Of course, this did not stop my home state of New Jersey from once again clamping down on how ratings and rankings are used and promoted by lawyers licensed here. The reality is that no educated buyer of legal services is going to care about these awards. They care about responsiveness, cost, efficiencies—and winning.
The use of webinars and related technology was already increasing rapidly, even before the pandemic. The realization that you could stay at your desk for a CLE rather than spend a day going to or from a provider’s venue was quite attractive. Although it takes away most of the networking function that comes with such programs, you could not beat the trade-off of convenience. Fast-forward to 2020 and it became the only game in town for live visual presentations.
Many law firms have invested in equipment to produce quality webinar programming. In addition to your “live” audience, the on-de- mand numbers often end up larger and create valuable firm content for your online library. You watch the content on phones, iPads and desk- tops. For the greatest chance of success, schedule your webinars midweek and during the middle of the day. Make sure to encourage engagement through polls and quizzes. Create a registration page that provides good contact lead data. Studies show that nearly half of webinar attendees sign up a week prior to the event. In other words, if the program is compelling enough, it will earn a block on the Outlook calendar.
Taking A Stand
The days of many law firms staying in the background when it comes to addressing social issues seem to be over. There was always the concern of aggravating a client or clients by getting involved in many of these conversations. For me, personally, it still boggles the mind that difficult issues tend to have an underlying partisan political tone. But what firms (and most corporate entities) are finding is that silence is not acceptable—so speak up and take a stand.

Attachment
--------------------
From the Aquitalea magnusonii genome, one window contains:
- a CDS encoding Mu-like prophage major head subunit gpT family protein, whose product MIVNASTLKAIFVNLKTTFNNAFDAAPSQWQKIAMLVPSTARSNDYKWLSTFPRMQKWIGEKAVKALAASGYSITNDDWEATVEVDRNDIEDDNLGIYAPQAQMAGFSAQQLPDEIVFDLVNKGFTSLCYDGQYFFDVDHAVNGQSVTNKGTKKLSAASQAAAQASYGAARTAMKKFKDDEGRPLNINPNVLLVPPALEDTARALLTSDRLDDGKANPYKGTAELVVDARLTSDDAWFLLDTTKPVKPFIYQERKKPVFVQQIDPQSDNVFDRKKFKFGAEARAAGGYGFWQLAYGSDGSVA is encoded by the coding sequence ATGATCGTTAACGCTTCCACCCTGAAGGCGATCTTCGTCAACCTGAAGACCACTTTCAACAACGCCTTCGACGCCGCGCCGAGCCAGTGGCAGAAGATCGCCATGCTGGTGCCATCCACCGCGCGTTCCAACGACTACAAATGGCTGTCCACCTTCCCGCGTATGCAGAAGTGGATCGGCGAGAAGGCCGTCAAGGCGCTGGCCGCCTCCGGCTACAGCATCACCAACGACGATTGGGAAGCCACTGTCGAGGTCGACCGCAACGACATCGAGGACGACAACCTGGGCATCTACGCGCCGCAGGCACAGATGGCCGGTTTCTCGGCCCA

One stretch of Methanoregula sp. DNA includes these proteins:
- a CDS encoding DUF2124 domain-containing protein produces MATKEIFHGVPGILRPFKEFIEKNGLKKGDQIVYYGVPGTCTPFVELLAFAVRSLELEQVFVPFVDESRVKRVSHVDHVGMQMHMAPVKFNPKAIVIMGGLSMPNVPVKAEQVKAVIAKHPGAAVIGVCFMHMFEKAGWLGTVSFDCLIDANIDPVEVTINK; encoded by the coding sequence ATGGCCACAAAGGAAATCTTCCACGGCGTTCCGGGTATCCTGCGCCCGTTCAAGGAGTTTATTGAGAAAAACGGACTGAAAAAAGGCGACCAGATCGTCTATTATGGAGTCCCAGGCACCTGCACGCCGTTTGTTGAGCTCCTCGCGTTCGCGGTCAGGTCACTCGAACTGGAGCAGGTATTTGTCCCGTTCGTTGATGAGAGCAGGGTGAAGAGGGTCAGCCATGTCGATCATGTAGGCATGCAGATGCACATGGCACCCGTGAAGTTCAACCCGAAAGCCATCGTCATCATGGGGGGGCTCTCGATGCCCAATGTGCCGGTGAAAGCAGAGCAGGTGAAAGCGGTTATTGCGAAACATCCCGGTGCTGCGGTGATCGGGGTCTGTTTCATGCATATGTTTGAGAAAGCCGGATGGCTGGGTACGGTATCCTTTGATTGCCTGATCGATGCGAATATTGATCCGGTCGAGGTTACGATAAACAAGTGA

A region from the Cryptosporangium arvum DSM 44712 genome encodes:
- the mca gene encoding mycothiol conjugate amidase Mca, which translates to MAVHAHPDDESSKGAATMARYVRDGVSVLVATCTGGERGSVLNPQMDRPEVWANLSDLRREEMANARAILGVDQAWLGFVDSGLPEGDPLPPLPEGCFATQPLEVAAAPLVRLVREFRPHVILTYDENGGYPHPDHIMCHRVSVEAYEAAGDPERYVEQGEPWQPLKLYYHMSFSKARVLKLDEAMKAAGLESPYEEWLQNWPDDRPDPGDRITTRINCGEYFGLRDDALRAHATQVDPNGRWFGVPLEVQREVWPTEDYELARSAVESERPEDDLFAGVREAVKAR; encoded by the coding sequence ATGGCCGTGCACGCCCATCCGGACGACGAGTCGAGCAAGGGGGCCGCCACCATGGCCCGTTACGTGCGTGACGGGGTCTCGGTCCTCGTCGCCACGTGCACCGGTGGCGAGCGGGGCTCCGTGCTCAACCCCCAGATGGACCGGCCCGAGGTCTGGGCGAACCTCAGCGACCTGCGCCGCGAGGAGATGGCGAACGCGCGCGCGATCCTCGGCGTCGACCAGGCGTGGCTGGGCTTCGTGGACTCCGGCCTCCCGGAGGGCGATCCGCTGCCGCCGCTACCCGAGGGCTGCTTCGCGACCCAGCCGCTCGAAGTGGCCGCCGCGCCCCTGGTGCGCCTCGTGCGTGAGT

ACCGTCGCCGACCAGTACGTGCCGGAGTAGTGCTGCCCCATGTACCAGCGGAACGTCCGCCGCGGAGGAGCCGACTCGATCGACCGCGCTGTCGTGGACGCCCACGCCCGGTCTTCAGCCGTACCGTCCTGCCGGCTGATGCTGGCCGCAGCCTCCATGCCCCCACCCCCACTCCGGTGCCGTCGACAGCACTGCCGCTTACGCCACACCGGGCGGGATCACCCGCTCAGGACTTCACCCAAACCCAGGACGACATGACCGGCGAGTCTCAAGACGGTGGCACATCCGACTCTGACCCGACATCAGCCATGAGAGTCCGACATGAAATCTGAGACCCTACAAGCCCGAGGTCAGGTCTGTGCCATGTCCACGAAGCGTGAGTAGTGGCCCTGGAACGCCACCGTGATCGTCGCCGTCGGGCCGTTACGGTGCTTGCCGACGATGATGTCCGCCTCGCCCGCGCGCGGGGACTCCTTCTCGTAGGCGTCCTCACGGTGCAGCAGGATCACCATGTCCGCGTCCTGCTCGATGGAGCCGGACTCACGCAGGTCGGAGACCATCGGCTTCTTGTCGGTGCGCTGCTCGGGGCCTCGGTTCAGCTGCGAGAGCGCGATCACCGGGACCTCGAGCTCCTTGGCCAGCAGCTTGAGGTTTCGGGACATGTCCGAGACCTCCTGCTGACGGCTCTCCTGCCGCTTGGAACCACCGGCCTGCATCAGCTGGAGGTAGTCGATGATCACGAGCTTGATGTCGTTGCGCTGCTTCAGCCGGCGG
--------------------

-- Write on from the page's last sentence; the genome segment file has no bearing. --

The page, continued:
Marketing communications teams and public relations professionals have worked closely with law firm leadership to make sure that Firm X not only makes a statement, but that the words include some backup or follow-through toward righting a wrong. There have been so many that I have lost count, from the murder of George Floyd to commemoration of Juneteenth to pushing back against hate toward Asian Americans, members of the LGBTQ community, Muslims and Jews. Yes, you might lose a client along the way. But as I often like to say, “addition by subtraction,” and you will be stronger in the long run.
Getting Back Out There
The date I gave my law firms for returning to live, in-person conferences kept getting pushed back and back again. Here we are at the tail end of Q4 in 2021—and we are only now returning to business travel. Most of the conferences we are attending now are still in a hybrid format but, barring something drastic, the expectation is that 2022 will be closer to 2019. (Note: This column is written a few months before you read it.) One of the things I found interesting as associations and organizations tried planning for a return to in-person was that law firms were ready before much of corporate America. Several organizations started planning for in-person for late 2021 before realizing that an important segment of the audience (namely, in-house counsel) was still prohibited from nonessential traveling. This is forcing some who thought they were good to go in the summer or fall of this year to wait until the first quarter of next. But it is coming—and while you can Zoom and podcast to your heart’s content, nothing, and I mean nothing, beats in-person interaction to create business opportunities. So put travel, conferences and sponsorships back into the 2022 marketing budget—you are going to need it.